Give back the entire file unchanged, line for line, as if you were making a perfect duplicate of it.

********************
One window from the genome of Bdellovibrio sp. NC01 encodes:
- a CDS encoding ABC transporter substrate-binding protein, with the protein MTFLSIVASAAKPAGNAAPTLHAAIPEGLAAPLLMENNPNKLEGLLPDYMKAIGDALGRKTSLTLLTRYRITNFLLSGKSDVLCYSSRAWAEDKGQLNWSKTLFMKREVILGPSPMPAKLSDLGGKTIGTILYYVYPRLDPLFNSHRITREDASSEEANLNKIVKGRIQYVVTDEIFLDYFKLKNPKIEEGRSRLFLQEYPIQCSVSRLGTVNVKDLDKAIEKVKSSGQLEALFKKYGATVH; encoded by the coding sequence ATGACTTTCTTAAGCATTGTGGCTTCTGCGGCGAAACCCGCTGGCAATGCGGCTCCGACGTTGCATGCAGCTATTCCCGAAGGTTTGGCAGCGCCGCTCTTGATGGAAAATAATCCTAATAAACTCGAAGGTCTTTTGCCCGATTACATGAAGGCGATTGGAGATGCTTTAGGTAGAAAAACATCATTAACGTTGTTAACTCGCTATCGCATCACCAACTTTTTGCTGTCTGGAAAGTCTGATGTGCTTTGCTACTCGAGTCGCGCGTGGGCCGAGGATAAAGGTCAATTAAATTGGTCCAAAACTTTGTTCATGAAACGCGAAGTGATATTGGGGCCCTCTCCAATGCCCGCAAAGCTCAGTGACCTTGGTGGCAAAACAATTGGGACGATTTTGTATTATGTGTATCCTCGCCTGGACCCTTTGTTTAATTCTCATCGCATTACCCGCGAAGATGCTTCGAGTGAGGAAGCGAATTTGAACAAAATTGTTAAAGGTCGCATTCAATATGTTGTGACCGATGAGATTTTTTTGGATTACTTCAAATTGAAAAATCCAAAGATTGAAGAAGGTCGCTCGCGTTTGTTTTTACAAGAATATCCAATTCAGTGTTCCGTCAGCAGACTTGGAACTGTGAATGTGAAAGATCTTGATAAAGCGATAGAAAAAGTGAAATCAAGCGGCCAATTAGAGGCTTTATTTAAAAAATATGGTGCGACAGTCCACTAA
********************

One window from the genome of Bdellovibrio sp. NC01 encodes:
- a CDS encoding ABC transporter substrate-binding protein, with the protein MTFLSIVASAAKPAGNAAPTLHAAIPEGLAAPLLMENNPNKLEGLLPDYMKAIGDALGRKTSLTLLTRYRITNFLLSGKSDVLCYSSRAWAEDKGQLNWSKTLFMKREVILGPSPMPAKLSDLGGKTIGTILYYVYPRLDPLFNSHRITREDASSEEANLNKIVKGRIQYVVTDEIFLDYFKLKNPKIEEGRSRLFLQEYPIQCSVSRLGTVNVKDLDKAIEKVKSSGQLEALFKKYGATVH; encoded by the coding sequence ATGACTTTCTTAAGCATTGTGGCTTCTGCGGCGAAACCCGCTGGCAATGCGGCTCCGACGTTGCATGCAGCTATTCCCGAAGGTTTGGCAGCGCCGCTCTTGATGGAAAATAATCCTAATAAACTCGAAGGTCTTTTGCCCGATTACATGAAGGCGATTGGAGATGCTTTAGGTAGAAAAACATCATTAACGTTGTTAACTCGCTATCGCATCACCAACTTTTTGCTGTCTGGAAAGTCTGATGTGCTTTGCTACTCGAGTCGCGCGTGGGCCGAGGATAAAGGTCAATTAAATTGGTCCAAAACTTTGTTCATGAAACGCGAAGTGATATTGGGGCCCTCTCCAATGCCCGCAAAGCTCAGTGACCTTGGTGGCAAAACAATTGGGACGATTTTGTATTATGTGTATCCTCGCCTGGACCCTTTGTTTAATTCTCATCGCATTACCCGCGAAGATGCTTCGAGTGAGGAAGCGAATTTGAACAAAATTGTTAAAGGTCGCATTCAATATGTTGTGACCGATGAGATTTTTTTGGATTACTTCAAATTGAAAAATCCAAAGATTGAAGAAGGTCGCTCGCGTTTGTTTTTACAAGAATATCCAATTCAGTGTTCCGTCAGCAGACTTGGAACTGTGAATGTGAAAGATCTTGATAAAGCGATAGAAAAAGTGAAATCAAGCGGCCAATTAGAGGCTTTATTTAAAAAATATGGTGCGACAGTCCACTAA